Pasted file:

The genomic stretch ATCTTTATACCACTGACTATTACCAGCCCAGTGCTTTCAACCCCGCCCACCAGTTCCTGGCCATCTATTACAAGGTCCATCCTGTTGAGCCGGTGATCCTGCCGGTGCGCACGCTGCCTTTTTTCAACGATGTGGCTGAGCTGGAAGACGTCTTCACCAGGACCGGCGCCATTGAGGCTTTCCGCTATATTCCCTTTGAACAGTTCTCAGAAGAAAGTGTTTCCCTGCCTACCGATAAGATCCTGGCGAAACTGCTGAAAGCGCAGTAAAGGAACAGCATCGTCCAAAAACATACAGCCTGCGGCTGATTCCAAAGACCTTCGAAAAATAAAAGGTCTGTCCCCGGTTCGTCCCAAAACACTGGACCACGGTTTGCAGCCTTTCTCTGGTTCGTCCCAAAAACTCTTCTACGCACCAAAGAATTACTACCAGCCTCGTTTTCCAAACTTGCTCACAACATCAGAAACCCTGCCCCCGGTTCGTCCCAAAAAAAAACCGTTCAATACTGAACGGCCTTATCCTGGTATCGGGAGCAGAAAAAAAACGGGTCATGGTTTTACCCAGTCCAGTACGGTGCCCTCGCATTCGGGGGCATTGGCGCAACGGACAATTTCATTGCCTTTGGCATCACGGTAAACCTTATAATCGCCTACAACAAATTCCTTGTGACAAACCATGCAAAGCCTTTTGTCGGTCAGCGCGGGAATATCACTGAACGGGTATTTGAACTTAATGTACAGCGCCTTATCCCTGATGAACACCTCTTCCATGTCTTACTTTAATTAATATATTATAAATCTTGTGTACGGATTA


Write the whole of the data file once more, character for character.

The genomic stretch ATCTTTATACCACTGACTATTACCAGCCCAGTGCTTTCAACCCCGCCCACCAGTTCCTGGCCATCTATTACAAGGTCCATCCTGTTGAGCCGGTGATCCTGCCGGTGCGCACGCTGCCTTTTTTCAACGATGTGGCTGAGCTGGAAGACGTCTTCACCAGGACCGGCGCCATTGAGGCTTTCCGCTATATTCCCTTTGAACAGTTCTCAGAAGAAAGTGTTTCCCTGCCTACCGATAAGATCCTGGCGAAACTGCTGAAAGCGCAGTAAAGGAACAGCATCGTCCAAAAACATACAGCCTGCGGCTGATTCCAAAGACCTTCGAAAAATAAAAGGTCTGTCCCCGGTTCGTCCCAAAACACTGGACCACGGTTTGCAGCCTTTCTCTGGTTCGTCCCAAAAACTCTTCTACGCACCAAAGAATTACTACCAGCCTCGTTTTCCAAACTTGCTCACAACATCAGAAACCCTGCCCCCGGTTCGTCCCAAAAAAAAACCGTTCAATACTGAACGGCCTTATCCTGGTATCGGGAGCAGAAAAAAAACGGGTCATGGTTTTACCCAGTCCAGTACGGTGCCCTCGCATTCGGGGGCATTGGCGCAACGGACAATTTCATTGCCTTTGGCATCACGGTAAACCTTATAATCGCCTACAACAAATTCCTTGTGACAAACCATGCAAAGCCTTTTGTCGGTCAGCGCGGGAATATCACTGAACGGGTATTTGAACTTAATGTACAGCGCCTTATCCCTGATGAACACCTCTTCCATGTCTTACTTTAATTAATATATTATAAATCTTGTGTACGGATTA